(Disney/Carlos Lopez-Calleja)

AR: I completely understand! The costume looks great, by the way! Could you tell me more about it? Did you like it? Was it comfortable?

DW: It was designed by Phillip Lim. He made it very iconic, because it needed to look like the legendary Monkey King. But it also had to look like what was illustrated in the graphic novel. Both of those worlds had to be brought together in a functional costume. I’ve done a lot of action films and television shows, and non-functional wardrobe can be the bane of an actor’s existence.

If you have to fight in a costume that doesn’t fit you well, it’s the worst thing ever. I’d rather be punched in the face than having to deal with an uncomfortable costume. This one, we made sure from the very beginning that it was comfortable. Even if it looks complicated, it was actually quite easy. I could put it on in twenty minutes and going to the bathroom was really easy. The only complicated thing was the cape, but I didn’t have to wear it that much. If I could kick in it, I was okay.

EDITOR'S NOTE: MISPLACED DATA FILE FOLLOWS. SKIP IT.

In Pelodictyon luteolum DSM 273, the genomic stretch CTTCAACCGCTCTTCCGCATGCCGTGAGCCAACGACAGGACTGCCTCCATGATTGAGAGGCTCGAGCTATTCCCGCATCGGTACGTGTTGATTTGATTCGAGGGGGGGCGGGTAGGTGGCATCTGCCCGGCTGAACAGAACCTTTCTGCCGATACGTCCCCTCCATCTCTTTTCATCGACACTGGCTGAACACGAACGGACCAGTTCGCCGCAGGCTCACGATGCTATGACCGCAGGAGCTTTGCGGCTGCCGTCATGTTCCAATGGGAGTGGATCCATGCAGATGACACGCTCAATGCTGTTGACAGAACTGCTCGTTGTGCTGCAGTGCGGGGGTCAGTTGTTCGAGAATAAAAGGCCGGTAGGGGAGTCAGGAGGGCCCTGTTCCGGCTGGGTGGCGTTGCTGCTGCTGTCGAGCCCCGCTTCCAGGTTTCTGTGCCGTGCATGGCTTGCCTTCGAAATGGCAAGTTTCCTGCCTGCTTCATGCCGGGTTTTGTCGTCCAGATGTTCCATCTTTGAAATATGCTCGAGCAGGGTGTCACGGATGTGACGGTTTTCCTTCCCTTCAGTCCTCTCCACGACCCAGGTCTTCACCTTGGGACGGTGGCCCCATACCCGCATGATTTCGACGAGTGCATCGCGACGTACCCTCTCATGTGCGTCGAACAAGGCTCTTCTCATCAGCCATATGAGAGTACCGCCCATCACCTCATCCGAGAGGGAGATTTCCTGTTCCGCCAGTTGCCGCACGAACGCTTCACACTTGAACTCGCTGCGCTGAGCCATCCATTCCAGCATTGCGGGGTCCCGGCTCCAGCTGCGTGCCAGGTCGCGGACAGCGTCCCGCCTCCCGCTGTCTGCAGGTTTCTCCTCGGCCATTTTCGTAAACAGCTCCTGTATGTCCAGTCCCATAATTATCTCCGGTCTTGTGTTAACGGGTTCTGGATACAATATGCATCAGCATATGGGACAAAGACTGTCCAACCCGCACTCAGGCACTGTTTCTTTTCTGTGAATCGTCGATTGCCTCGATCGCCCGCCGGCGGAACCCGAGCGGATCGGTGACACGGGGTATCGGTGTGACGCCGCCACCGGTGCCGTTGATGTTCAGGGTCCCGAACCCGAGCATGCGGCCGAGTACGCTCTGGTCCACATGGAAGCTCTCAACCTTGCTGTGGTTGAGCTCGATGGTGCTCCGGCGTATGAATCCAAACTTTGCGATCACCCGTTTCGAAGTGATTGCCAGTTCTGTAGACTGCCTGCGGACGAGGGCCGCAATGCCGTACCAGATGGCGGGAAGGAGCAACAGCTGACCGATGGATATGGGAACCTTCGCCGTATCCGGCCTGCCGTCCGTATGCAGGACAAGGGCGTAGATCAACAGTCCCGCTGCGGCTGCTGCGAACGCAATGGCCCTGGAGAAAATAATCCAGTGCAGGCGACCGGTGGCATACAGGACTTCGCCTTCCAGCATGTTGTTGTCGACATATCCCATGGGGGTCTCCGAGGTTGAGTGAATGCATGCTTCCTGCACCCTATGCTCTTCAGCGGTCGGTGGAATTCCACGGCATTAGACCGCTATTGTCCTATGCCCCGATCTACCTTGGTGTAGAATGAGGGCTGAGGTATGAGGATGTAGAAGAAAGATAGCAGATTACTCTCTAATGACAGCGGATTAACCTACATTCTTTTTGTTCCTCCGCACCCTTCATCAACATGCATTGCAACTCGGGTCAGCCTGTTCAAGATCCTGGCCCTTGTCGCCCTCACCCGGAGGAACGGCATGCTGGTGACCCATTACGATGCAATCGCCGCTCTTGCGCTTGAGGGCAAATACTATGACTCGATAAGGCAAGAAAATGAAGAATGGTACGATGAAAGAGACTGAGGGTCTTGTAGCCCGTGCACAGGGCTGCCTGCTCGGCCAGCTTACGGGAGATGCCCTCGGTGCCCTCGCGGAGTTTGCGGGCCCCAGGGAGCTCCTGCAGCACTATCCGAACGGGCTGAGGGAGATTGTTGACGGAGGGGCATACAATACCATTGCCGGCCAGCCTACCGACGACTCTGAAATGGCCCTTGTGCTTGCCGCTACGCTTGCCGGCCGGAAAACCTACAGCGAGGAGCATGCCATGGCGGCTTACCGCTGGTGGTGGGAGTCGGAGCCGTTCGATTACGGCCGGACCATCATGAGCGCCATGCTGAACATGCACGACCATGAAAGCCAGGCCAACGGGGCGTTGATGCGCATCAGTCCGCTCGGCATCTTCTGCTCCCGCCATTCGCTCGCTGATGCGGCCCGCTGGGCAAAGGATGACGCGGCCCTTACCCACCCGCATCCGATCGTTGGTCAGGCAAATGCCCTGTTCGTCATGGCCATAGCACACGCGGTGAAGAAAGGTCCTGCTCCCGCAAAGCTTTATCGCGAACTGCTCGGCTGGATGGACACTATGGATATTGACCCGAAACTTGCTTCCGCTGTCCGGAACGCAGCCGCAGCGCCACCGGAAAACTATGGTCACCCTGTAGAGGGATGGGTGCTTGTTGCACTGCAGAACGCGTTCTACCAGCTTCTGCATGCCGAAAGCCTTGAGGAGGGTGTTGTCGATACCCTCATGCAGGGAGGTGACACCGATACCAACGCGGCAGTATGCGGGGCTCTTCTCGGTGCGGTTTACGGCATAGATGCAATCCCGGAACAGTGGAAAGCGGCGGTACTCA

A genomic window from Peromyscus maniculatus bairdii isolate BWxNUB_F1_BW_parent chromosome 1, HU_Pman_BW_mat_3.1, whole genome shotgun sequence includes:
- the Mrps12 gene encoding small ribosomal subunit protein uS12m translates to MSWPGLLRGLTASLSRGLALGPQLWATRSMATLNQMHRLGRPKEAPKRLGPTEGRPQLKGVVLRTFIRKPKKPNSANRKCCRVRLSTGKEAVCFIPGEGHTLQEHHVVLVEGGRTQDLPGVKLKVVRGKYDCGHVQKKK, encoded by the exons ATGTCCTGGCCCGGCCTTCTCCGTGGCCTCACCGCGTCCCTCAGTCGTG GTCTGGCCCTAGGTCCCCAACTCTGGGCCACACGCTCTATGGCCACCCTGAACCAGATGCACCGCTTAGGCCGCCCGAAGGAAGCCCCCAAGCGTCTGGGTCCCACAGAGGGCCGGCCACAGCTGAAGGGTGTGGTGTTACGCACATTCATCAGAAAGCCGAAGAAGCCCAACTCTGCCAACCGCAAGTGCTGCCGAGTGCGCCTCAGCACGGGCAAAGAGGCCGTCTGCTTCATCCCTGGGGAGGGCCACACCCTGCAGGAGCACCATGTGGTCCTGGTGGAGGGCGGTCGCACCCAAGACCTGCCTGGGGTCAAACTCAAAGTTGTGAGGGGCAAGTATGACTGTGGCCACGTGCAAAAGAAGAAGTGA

AR: If you had full creative control, what would be Daniel Wu’s dream project?

DW: There’s one I’d like to do about the Army Batallion 442. They were the Japanese-Americans who were interned, but they still fought for the U.S. in World War II, and they were one of the most decorated in Asian-American groups at the time. A lot of people don’t know about their history. There would be another one about Montana Joe. He was an Asian-American in the Italian mafia in the 80’s. He was of the only non-Italians involed with the group. It’s a true story and a fascinating one to learn about. I’d love to do those two projects at some point.


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Written by Diego Peralta